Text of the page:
"Sunset at Montmajour," a hilly landscape at dusk with the ruins of a Benedictine abbey in the background, was created in the same period when he made some of his most recognizable works, including "The bedroom," and "Sunflowers."
While the museum declined to reveal how the painting was discovered, it said it was owned by a Norwegian man who did not know its origins and put it in his attic.
In particular, the ambitious size and late period date of "Sunset" make it an important addition to Van Gogh's known oeuvre.
"A discovery of this magnitude has never before occurred in the history of the Van Gogh Museum," the museum's director, Axel Rüger, said in a statement. "It is already a rarity that a new painting can be added to Van Gogh's oeuvre."
"Sunset" measures 93.3 cm by 73.3 cm, and while Van Gogh works do emerge occasionally, nothing approaching this size has surfaced in almost 100 years.
Still, extensive research by the museum's art historians lead to a high level of certainty that the painting was indeed genuine.
"We carried out art historical research into the style, the depiction, the use of materials and context, and everything we found indicated that this is a work by Van Gogh," the museum said.
They were able to identify the painting's location, in an area of Arles where Van Gogh spent time exploring during the summer of 1888.
“There are, in hindsight, many pointers in his letters and entries in catalogues of the 1900s that have been linked to other paintings or misidentified," Fred Leeman, the former chief curator of the Van Gogh Museum and a Van Gogh scholar told the New York Times. "Here, we see a painting that fits those descriptions exactly."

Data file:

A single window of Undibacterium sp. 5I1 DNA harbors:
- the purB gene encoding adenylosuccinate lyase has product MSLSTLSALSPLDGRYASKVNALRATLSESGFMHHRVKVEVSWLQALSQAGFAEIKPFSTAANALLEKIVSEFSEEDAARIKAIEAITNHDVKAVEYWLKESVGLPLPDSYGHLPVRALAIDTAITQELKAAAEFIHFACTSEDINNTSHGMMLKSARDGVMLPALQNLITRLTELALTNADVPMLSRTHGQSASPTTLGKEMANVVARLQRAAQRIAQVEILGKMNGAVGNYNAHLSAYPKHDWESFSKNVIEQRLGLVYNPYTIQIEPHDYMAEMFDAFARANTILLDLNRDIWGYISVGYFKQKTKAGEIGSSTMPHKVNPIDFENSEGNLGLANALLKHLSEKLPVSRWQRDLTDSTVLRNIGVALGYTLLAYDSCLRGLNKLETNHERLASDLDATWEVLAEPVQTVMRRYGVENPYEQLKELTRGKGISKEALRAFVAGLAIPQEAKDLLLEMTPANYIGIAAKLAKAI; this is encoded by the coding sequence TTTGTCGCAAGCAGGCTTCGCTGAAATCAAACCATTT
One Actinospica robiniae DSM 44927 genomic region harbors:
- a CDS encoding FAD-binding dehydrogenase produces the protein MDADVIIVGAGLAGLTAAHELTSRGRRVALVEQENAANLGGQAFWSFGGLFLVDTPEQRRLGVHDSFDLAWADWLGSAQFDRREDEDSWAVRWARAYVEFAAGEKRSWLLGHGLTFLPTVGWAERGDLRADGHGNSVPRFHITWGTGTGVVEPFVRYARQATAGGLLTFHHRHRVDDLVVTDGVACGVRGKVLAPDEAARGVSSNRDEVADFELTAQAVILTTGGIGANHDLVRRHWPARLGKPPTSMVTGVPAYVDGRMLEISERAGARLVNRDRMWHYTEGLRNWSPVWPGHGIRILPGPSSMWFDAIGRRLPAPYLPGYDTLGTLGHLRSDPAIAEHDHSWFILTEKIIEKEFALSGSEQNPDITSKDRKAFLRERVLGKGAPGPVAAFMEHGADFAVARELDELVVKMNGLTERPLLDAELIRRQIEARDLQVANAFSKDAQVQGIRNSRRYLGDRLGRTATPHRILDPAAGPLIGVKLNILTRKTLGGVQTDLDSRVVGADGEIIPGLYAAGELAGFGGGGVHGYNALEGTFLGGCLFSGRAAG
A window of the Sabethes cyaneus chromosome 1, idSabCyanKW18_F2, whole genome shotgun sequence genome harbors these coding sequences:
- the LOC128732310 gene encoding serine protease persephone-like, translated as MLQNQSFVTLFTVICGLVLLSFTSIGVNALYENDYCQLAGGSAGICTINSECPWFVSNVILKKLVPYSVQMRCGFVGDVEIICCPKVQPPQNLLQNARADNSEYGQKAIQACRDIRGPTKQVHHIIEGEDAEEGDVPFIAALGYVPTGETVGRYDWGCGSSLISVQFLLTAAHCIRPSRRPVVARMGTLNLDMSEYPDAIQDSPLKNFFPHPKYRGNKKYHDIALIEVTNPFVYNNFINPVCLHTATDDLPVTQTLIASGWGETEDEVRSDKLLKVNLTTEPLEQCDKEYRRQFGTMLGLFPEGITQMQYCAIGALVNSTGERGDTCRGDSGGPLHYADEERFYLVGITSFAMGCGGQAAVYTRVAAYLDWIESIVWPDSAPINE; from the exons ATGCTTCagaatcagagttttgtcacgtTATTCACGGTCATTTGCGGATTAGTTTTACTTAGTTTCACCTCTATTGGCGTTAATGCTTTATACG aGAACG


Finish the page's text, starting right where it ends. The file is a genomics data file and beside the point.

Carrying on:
"And what also contributes to the proof is the advances in research that have been done with the pigments, and the new evidence is completely in harmony with what we expect from this painting," Leeman said.
The museum said it was able to identify the pigments used in the painting's characteristic brush strokes as appropriate to the palette Van Gogh used for other works in the period, and used X-ray and computer analysis to identify the painting's canvas.
Letters written by the artist helped narrow down the painting to an exact date -- July 4, 1888 -- and helped trace its path after his death. Van Gogh's younger brother Theo had the painting in his collection in 1890 and it was sold in 1901.
"Sunset at Montmajour" will be shown at the Van Gogh Museum in an exhibition beginning September 24.